O’Reilly Auto Parts to Pay $9.86 Million Settlement in Hazardous Waste Disposal Case

Stores throughout the State Improperly Disposed of Used Oil and Other Hazardous Wastes

Oakland, CA -- Alameda County District Attorney Nancy E. O’Malley, along with 50 other California District Attorneys, announced today that Alameda County Superior Court Judge Brad Seligman has ordered the Missouri-based O’Reilly Auto Parts to pay $9.86 million as part of a settlement of a civil environmental prosecution alleging the company mishandled hazardous waste.

The consent judgment agreed to by O’Reilly Auto Enterprises, LLC; O'Reilly Automotive, Inc.; O'Reilly Automotive Stores, Inc.; and Ozark Automotive Distributors, Inc., resolves allegations made in a civil enforcement lawsuit filed November 17, 2016 in Alameda County, and led by the District Attorneys of Alameda, Yolo, Ventura, San Joaquin, San Francisco, Monterey, Riverside, San Diego and Solano Counties.

The lawsuit claimed that more than 525 O’Reilly stores throughout the state unlawfully handled, transported and disposed of used oil, used oil filters, and various hazardous wastes and materials over a 5-year period. Those hazardous wastes and materials included automotive fluids, alkaline batteries, electronic waste, aerosol cans and other toxic, ignitable and corrosive wastes.

"The Alameda County District Attorney's Office is dedicated to ensuring that California's environmental protection laws are followed by all companies doing business in our county and our state," says DA O'Malley.

"We will be vigilant and steadfast in our investigation and prosecution of those who improperly manage and dispose of hazardous wastes. The health and well-being of our communities and our environment demand nothing less."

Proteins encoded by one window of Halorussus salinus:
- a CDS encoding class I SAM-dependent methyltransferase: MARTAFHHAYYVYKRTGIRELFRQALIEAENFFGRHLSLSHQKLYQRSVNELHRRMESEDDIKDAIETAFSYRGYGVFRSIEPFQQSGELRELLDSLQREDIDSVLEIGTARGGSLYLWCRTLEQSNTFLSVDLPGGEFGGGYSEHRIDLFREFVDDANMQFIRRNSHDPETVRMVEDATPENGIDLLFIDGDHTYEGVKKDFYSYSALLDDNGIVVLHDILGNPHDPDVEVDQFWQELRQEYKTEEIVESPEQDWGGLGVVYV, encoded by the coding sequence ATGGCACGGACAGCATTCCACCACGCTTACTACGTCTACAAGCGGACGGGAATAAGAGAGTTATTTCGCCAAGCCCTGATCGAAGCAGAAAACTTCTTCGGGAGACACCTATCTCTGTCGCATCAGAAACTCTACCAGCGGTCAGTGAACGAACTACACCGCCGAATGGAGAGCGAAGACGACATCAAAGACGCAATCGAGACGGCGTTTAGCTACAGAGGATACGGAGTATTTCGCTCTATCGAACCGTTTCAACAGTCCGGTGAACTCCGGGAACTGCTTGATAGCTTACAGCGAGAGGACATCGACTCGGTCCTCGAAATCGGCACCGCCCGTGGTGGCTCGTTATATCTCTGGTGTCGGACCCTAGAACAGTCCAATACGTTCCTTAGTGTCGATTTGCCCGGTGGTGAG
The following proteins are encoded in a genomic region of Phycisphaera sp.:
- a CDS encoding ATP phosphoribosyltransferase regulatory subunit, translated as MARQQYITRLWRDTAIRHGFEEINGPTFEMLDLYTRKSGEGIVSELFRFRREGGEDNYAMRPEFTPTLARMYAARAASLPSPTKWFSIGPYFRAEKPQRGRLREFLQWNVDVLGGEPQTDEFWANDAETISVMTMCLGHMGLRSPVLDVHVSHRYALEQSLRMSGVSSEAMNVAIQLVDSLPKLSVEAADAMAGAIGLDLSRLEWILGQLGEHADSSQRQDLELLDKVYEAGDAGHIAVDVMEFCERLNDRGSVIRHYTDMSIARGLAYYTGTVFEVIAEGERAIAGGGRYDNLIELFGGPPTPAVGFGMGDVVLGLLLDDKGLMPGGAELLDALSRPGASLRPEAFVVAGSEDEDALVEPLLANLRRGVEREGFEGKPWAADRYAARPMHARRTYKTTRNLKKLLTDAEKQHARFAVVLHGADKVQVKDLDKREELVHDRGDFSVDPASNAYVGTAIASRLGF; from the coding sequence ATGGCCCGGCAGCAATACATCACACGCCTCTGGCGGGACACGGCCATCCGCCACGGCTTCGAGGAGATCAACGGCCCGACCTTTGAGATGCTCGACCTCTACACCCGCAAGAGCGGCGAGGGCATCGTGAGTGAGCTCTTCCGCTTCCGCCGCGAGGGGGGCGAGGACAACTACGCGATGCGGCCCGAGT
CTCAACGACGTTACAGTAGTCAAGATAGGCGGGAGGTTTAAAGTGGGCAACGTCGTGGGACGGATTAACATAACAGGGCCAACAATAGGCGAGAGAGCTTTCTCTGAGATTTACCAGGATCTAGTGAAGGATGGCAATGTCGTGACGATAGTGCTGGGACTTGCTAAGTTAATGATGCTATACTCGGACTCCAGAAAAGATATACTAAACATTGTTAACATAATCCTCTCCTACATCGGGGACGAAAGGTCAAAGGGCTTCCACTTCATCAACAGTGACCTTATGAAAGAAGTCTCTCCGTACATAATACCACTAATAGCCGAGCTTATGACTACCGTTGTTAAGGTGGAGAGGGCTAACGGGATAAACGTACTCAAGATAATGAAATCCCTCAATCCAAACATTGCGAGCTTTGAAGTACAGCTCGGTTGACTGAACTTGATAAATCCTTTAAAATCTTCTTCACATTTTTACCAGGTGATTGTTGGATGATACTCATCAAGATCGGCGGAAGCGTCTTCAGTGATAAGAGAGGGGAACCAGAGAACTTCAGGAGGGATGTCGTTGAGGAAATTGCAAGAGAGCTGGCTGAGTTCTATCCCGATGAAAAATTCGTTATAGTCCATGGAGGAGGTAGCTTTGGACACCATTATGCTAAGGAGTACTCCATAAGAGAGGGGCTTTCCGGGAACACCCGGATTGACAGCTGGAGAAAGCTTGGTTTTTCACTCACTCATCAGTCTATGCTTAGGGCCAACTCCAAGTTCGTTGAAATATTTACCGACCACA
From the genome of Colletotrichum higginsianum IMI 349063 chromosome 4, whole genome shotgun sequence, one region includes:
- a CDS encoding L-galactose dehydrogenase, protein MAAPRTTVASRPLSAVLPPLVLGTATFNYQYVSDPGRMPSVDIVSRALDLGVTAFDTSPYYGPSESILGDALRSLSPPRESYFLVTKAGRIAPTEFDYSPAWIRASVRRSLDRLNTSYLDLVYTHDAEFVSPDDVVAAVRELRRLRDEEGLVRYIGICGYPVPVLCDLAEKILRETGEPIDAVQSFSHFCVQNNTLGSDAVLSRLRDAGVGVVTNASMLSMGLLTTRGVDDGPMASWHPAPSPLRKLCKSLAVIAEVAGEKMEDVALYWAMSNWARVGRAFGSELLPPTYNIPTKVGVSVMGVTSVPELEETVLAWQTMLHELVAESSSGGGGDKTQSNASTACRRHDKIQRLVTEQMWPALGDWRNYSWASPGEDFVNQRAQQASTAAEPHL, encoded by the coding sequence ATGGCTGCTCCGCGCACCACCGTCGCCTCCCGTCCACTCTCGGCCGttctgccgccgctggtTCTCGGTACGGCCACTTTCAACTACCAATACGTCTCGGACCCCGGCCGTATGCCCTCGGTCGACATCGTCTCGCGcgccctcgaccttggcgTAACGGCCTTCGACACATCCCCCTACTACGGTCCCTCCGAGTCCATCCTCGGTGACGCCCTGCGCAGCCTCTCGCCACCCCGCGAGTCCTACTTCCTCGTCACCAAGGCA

During 2013 and 2014, inspectors from the Alameda County District Attorney’s Office Environmental Protection Division, investigators from other district attorney offices, and environmental regulators statewide, conducted a series of undercover inspections of waste bins originating at O’Reilly stores. The inspections revealed that O’Reilly had been routinely and systematically sending used oil, used oil filters, and hazardous wastes to local landfills throughout California that were not permitted to receive those wastes.

The investigation also revealed that O’Reilly was routinely and unlawfully transporting hazardous wastes from its stores to its California distribution centers without required licenses. The statewide waste inspections revealed that 42 out of 43 O’Reilly stores and both O’Reilly distribution centers were in violation of state law. There are 20 O’Reilly stores in Alameda County. Alameda County DA inspectors conducted waste inspections of waste bins belonging to 10 of those stores, and all 10 O’Reilly stores were found to be unlawfully disposing of hazardous waste.

O’Reilly was cooperative throughout the investigation and quickly responded to enhance its policies and procedures designed to eliminate the improper disposal of used oil, used oil filters and hazardous waste products in California. Stores are required to properly manage used oil and automotive oil filters, and to retain their hazardous waste in segregated, labeled containers so as to minimize the risk of exposure to employees and customers and to ensure that incompatible wastes do not combine to cause dangerous chemical reactions. Hazardous waste produced by California O’Reilly stores through damage, spills and returns is being collected by state-registered haulers, taken to proper disposal facilities and properly documented and accounted for.

Under the settlement, O’Reilly must pay $6.0 million in civil penalties and $500,000 to reimburse the costs of the investigation. An additional $1.51 million will fund supplemental environmental projects furthering consumer protection and environmental enforcement in California, and O’Reilly will fund hazardous waste minimization and enhanced compliance projects valued at $1.85 million. The retailer will be bound under the terms of a permanent injunction prohibiting similar future violations of law.


Posted on Dec 1, 2016